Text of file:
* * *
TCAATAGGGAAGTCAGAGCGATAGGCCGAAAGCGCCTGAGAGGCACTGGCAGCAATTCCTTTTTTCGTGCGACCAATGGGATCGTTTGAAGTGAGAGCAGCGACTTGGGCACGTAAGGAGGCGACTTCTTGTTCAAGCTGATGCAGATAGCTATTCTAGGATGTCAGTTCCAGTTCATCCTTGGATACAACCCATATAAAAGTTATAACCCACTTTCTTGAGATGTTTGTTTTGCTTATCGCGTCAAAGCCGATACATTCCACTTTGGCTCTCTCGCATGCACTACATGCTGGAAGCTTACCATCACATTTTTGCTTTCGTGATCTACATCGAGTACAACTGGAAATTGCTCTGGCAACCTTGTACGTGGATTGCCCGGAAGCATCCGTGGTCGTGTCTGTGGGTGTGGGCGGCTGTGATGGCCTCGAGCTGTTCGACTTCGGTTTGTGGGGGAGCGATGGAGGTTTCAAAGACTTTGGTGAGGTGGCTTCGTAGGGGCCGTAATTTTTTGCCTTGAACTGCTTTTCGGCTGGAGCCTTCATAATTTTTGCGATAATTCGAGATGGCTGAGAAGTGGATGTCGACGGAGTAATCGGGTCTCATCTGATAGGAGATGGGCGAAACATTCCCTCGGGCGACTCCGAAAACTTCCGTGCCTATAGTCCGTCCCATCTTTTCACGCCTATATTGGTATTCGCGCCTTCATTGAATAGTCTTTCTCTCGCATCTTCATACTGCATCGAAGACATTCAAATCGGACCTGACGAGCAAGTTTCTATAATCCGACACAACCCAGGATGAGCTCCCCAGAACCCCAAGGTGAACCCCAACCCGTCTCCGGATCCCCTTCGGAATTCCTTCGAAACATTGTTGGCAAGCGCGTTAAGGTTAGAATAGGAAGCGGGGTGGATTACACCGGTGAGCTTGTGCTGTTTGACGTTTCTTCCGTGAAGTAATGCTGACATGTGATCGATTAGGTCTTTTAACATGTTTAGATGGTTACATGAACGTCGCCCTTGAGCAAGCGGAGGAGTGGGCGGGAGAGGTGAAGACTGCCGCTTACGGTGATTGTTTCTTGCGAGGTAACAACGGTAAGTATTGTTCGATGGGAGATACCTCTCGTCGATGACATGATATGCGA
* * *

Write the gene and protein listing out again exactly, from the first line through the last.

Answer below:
TCAATAGGGAAGTCAGAGCGATAGGCCGAAAGCGCCTGAGAGGCACTGGCAGCAATTCCTTTTTTCGTGCGACCAATGGGATCGTTTGAAGTGAGAGCAGCGACTTGGGCACGTAAGGAGGCGACTTCTTGTTCAAGCTGATGCAGATAGCTATTCTAGGATGTCAGTTCCAGTTCATCCTTGGATACAACCCATATAAAAGTTATAACCCACTTTCTTGAGATGTTTGTTTTGCTTATCGCGTCAAAGCCGATACATTCCACTTTGGCTCTCTCGCATGCACTACATGCTGGAAGCTTACCATCACATTTTTGCTTTCGTGATCTACATCGAGTACAACTGGAAATTGCTCTGGCAACCTTGTACGTGGATTGCCCGGAAGCATCCGTGGTCGTGTCTGTGGGTGTGGGCGGCTGTGATGGCCTCGAGCTGTTCGACTTCGGTTTGTGGGGGAGCGATGGAGGTTTCAAAGACTTTGGTGAGGTGGCTTCGTAGGGGCCGTAATTTTTTGCCTTGAACTGCTTTTCGGCTGGAGCCTTCATAATTTTTGCGATAATTCGAGATGGCTGAGAAGTGGATGTCGACGGAGTAATCGGGTCTCATCTGATAGGAGATGGGCGAAACATTCCCTCGGGCGACTCCGAAAACTTCCGTGCCTATAGTCCGTCCCATCTTTTCACGCCTATATTGGTATTCGCGCCTTCATTGAATAGTCTTTCTCTCGCATCTTCATACTGCATCGAAGACATTCAAATCGGACCTGACGAGCAAGTTTCTATAATCCGACACAACCCAGGATGAGCTCCCCAGAACCCCAAGGTGAACCCCAACCCGTCTCCGGATCCCCTTCGGAATTCCTTCGAAACATTGTTGGCAAGCGCGTTAAGGTTAGAATAGGAAGCGGGGTGGATTACACCGGTGAGCTTGTGCTGTTTGACGTTTCTTCCGTGAAGTAATGCTGACATGTGATCGATTAGGTCTTTTAACATGTTTAGATGGTTACATGAACGTCGCCCTTGAGCAAGCGGAGGAGTGGGCGGGAGAGGTGAAGACTGCCGCTTACGGTGATTGTTTCTTGCGAGGTAACAACGGTAAGTATTGTTCGATGGGAGATACCTCTCGTCGATGACATGATATGCGA